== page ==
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Cruickshank may be the only survivor

What to make of the latest machinations at the Monopolies & Mergers Commission over the gas pipeline charges row, probably the most highly charged dispute between regulator and utility in the short history of privatisation? The fact that Clare Spottiswoode, the regulator, is being asked to give more evidence to the MMC at such a late stage does not look good for her, though it is just possible this is a formality.

If the MMC sends Ms Spottiswoode away with a bloody nose, she would surely have to resign, her reputation as the consumers' champion and her partial success with the first phase of domestic gas competition counting for naught. But she may have to go anyway. In recent weeks she has been castigating Labour's windfall tax, hardly a wise move if she wants to stay in the job.

As a Labour administration moves ever nearer, the chances of a regulatory bloodbath grows. Labour has made no secret of its unhappiness with Professor Stephen Littlechild, the electricity regulator. With the strong possibility that domestic power competition will degenerate into farce next year, the party may well bring forward its plans to merge the power and gas regulators into one. Industry gossip suggests Dieter Helm, from the consultancy group Oxera, could be in with an outside shout.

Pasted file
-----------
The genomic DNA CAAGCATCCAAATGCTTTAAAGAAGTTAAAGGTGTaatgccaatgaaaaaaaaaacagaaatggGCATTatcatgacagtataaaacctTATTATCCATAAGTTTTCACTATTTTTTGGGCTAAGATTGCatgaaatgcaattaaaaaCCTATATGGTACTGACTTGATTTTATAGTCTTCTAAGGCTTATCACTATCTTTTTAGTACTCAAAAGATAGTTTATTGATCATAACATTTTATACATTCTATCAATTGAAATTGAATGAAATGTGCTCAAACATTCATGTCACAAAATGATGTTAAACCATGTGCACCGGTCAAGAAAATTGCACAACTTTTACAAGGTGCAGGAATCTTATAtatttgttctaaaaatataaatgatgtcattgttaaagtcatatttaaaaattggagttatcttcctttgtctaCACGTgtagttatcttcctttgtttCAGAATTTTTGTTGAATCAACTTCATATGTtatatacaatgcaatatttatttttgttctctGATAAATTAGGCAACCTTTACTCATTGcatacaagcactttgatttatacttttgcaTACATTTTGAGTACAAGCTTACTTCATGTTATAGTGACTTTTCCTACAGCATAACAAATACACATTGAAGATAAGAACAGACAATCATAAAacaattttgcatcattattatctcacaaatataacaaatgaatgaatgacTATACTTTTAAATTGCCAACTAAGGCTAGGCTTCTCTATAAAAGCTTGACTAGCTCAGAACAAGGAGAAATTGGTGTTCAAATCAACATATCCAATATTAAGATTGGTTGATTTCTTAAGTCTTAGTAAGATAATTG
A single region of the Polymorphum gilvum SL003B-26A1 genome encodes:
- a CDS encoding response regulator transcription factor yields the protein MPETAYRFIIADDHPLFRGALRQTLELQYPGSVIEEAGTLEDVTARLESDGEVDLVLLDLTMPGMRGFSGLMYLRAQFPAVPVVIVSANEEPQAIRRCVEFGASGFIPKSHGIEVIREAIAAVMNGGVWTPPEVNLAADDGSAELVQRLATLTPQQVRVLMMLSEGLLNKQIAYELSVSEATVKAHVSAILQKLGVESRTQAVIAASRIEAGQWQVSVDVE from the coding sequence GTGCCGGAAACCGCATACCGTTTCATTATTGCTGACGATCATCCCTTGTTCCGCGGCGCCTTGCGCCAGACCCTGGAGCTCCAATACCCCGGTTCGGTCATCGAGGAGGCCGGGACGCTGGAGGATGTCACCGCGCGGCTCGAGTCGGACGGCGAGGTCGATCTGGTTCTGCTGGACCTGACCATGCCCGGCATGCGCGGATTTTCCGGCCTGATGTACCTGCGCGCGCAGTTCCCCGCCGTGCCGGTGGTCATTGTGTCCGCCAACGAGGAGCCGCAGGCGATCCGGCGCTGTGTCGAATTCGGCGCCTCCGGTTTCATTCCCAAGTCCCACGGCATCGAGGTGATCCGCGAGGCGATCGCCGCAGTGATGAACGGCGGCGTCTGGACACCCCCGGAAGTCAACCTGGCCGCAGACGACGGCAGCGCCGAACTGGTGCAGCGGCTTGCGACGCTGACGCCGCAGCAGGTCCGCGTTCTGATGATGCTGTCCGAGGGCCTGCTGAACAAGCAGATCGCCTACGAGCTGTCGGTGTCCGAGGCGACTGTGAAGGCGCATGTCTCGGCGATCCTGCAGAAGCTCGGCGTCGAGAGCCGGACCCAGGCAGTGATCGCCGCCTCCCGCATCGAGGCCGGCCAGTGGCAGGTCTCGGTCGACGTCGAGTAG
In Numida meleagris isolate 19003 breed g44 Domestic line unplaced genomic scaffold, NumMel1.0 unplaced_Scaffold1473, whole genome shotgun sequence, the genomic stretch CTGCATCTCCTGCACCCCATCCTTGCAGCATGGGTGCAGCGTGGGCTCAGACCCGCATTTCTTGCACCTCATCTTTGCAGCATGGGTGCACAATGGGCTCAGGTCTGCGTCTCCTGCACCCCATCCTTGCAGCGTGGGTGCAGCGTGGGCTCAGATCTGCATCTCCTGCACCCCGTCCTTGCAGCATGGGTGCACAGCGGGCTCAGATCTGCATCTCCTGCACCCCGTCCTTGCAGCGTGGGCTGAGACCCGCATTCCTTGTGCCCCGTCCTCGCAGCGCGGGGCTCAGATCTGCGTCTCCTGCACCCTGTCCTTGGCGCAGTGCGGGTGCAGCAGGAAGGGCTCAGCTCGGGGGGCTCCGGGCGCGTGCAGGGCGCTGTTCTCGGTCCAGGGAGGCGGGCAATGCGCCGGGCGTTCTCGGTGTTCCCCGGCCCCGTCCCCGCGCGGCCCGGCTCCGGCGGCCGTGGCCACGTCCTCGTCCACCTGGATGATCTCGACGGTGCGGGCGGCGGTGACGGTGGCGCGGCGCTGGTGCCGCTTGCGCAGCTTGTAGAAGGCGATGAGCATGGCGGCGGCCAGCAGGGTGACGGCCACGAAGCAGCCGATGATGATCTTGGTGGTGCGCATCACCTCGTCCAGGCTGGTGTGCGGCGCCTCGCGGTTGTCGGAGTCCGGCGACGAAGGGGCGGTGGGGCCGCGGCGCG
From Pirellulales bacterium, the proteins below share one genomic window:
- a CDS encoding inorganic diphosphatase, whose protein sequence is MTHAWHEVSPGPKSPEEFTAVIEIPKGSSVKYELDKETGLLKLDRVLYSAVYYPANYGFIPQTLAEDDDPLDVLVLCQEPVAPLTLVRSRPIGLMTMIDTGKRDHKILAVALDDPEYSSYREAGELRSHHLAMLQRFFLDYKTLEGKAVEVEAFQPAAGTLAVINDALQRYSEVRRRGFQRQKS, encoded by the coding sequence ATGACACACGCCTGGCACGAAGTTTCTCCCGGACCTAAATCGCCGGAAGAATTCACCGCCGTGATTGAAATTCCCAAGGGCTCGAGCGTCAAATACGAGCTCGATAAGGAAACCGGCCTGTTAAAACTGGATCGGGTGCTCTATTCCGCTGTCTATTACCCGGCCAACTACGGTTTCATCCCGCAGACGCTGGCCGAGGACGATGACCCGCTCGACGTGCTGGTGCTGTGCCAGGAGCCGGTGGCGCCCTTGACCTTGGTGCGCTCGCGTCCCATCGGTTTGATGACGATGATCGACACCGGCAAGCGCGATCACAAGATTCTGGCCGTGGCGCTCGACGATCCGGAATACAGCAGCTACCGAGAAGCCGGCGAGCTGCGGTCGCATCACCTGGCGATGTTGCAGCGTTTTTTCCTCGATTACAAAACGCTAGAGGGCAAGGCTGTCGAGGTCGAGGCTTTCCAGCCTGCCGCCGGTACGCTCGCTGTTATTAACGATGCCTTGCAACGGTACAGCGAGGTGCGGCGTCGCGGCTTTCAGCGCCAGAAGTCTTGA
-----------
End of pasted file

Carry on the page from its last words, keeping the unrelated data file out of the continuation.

And what about Ian Byatt, at Ofwat? Scarcely a day goes by without another tough Ofwat statement criticising water company excess, but few expect this has done enough to repair the animosity between Mr Byatt and Labour's environment chief, Frank Dobson. Which leaves, er, just Don Cruickshank at Oftel. Past experience, including many an impressive spat with British Telecom, suggests he will land on his feet. Of the bunch, Mr Cruickshank stands the best chance of survival. And for a change, it won't be crony- ism that saves him. His reputation as an excellent regulator, steering a demanding but never excessive course, is well earned.